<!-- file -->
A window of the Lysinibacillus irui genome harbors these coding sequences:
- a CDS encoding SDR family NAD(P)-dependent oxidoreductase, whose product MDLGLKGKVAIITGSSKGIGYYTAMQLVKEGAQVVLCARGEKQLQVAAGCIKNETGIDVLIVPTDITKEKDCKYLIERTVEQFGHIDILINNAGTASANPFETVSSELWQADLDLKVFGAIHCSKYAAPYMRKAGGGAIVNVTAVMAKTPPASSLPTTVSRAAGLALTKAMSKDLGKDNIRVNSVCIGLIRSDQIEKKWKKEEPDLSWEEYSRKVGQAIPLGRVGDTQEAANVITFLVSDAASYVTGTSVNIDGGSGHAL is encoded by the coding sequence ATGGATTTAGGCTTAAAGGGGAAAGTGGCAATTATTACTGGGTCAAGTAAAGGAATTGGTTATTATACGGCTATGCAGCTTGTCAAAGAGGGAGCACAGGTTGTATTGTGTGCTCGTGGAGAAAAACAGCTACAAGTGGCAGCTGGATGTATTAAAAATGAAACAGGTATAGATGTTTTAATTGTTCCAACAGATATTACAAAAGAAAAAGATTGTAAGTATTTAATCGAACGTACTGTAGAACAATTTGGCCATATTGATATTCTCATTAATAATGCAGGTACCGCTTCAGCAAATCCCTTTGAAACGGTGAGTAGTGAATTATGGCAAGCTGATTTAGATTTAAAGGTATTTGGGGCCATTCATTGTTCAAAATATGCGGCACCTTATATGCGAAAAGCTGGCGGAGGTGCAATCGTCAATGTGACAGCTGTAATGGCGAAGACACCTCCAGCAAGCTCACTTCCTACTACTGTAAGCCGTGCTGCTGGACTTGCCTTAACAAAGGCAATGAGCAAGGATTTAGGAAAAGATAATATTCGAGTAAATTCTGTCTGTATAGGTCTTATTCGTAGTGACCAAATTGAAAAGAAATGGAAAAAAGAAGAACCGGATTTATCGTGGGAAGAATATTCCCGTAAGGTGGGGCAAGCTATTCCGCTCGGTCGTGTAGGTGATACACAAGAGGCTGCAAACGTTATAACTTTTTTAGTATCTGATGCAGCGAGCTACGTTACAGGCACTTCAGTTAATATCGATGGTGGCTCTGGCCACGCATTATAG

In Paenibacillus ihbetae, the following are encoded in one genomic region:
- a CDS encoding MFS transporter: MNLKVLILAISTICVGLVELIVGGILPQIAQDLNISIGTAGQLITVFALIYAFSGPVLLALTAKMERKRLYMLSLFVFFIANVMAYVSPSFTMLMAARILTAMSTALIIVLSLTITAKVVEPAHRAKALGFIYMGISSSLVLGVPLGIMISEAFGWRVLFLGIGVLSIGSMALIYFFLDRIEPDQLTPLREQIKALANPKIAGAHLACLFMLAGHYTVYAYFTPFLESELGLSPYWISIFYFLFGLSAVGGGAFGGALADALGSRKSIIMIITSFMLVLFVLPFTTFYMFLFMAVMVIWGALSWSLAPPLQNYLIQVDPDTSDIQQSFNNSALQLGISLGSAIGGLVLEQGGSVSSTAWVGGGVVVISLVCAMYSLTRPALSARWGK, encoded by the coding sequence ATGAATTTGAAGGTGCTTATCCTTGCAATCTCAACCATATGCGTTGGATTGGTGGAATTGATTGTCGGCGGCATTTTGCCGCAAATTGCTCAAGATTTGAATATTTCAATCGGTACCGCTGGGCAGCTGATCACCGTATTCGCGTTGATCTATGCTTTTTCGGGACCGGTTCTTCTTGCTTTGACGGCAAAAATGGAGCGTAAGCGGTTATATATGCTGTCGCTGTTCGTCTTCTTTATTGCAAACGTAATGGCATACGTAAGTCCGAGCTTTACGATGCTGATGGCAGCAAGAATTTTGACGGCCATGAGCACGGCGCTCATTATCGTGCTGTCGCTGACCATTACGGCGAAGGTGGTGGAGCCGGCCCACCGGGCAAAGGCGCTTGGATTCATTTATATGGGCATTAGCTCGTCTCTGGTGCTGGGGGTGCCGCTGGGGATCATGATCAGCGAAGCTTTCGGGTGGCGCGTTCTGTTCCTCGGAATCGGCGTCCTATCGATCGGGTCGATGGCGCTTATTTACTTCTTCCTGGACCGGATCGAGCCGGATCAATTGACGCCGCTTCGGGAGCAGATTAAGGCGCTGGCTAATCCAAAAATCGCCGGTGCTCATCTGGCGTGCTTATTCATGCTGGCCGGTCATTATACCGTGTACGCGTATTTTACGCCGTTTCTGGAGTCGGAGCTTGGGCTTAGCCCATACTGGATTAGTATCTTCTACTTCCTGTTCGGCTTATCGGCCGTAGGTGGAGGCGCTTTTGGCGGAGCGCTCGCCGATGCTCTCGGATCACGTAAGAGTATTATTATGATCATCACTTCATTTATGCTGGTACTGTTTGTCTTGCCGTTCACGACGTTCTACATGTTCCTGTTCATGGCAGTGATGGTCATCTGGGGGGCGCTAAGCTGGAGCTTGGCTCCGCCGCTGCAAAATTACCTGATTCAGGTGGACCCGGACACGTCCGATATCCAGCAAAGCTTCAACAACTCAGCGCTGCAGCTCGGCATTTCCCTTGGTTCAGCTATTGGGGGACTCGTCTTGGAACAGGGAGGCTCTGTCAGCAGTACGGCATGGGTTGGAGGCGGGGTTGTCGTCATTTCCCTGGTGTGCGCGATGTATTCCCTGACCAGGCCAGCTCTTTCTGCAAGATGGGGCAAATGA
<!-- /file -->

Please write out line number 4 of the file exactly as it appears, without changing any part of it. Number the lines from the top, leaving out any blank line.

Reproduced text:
- a CDS encoding MFS transporter: MNLKVLILAISTICVGLVELIVGGILPQIAQDLNISIGTAGQLITVFALIYAFSGPVLLALTAKMERKRLYMLSLFVFFIANVMAYVSPSFTMLMAARILTAMSTALIIVLSLTITAKVVEPAHRAKALGFIYMGISSSLVLGVPLGIMISEAFGWRVLFLGIGVLSIGSMALIYFFLDRIEPDQLTPLREQIKALANPKIAGAHLACLFMLAGHYTVYAYFTPFLESELGLSPYWISIFYFLFGLSAVGGGAFGGALADALGSRKSIIMIITSFMLVLFVLPFTTFYMFLFMAVMVIWGALSWSLAPPLQNYLIQVDPDTSDIQQSFNNSALQLGISLGSAIGGLVLEQGGSVSSTAWVGGGVVVISLVCAMYSLTRPALSARWGK, encoded by the coding sequence ATGAATTTGAAGGTGCTTATCCTTGCAATCTCAACCATATGCGTTGGATTGGTGGAATTGATTGTCGGCGGCATTTTGCCGCAAATTGCTCAAGATTTGAATATTTCAATCGGTACCGCTGGGCAGCTGATCACCGTATTCGCGTTGATCTATGCTTTTTCGGGACCGGTTCTTCTTGCTTTGACGGCAAAAATGGAGCGTAAGCGGTTATATATGCTGTCGCTGTTCGTCTTCTTTATTGCAAACGTAATGGCATACGTAAGTCCGAGCTTTACGATGCTGATGGCAGCAAGAATTTTGACGGCCATGAGCACGGCGCTCATTATCGTGCTGTCGCTGACCATTACGGCGAAGGTGGTGGAGCCGGCCCACCGGGCAAAGGCGCTTGGATTCATTTATATGGGCATTAGCTCGTCTCTGGTGCTGGGGGTGCCGCTGGGGATCATGATCAGCGAAGCTTTCGGGTGGCGCGTTCTGTTCCTCGGAATCGGCGTCCTATCGATCGGGTCGATGGCGCTTATTTACTTCTTCCTGGACCGGATCGAGCCGGATCAATTGACGCCGCTTCGGGAGCAGATTAAGGCGCTGGCTAATCCAAAAATCGCCGGTGCTCATCTGGCGTGCTTATTCATGCTGGCCGGTCATTATACCGTGTACGCGTATTTTACGCCGTTTCTGGAGTCGGAGCTTGGGCTTAGCCCATACTGGATTAGTATCTTCTACTTCCTGTTCGGCTTATCGGCCGTAGGTGGAGGCGCTTTTGGCGGAGCGCTCGCCGATGCTCTCGGATCACGTAAGAGTATTATTATGATCATCACTTCATTTATGCTGGTACTGTTTGTCTTGCCGTTCACGACGTTCTACATGTTCCTGTTCATGGCAGTGATGGTCATCTGGGGGGCGCTAAGCTGGAGCTTGGCTCCGCCGCTGCAAAATTACCTGATTCAGGTGGACCCGGACACGTCCGATATCCAGCAAAGCTTCAACAACTCAGCGCTGCAGCTCGGCATTTCCCTTGGTTCAGCTATTGGGGGACTCGTCTTGGAACAGGGAGGCTCTGTCAGCAGTACGGCATGGGTTGGAGGCGGGGTTGTCGTCATTTCCCTGGTGTGCGCGATGTATTCCCTGACCAGGCCAGCTCTTTCTGCAAGATGGGGCAAATGA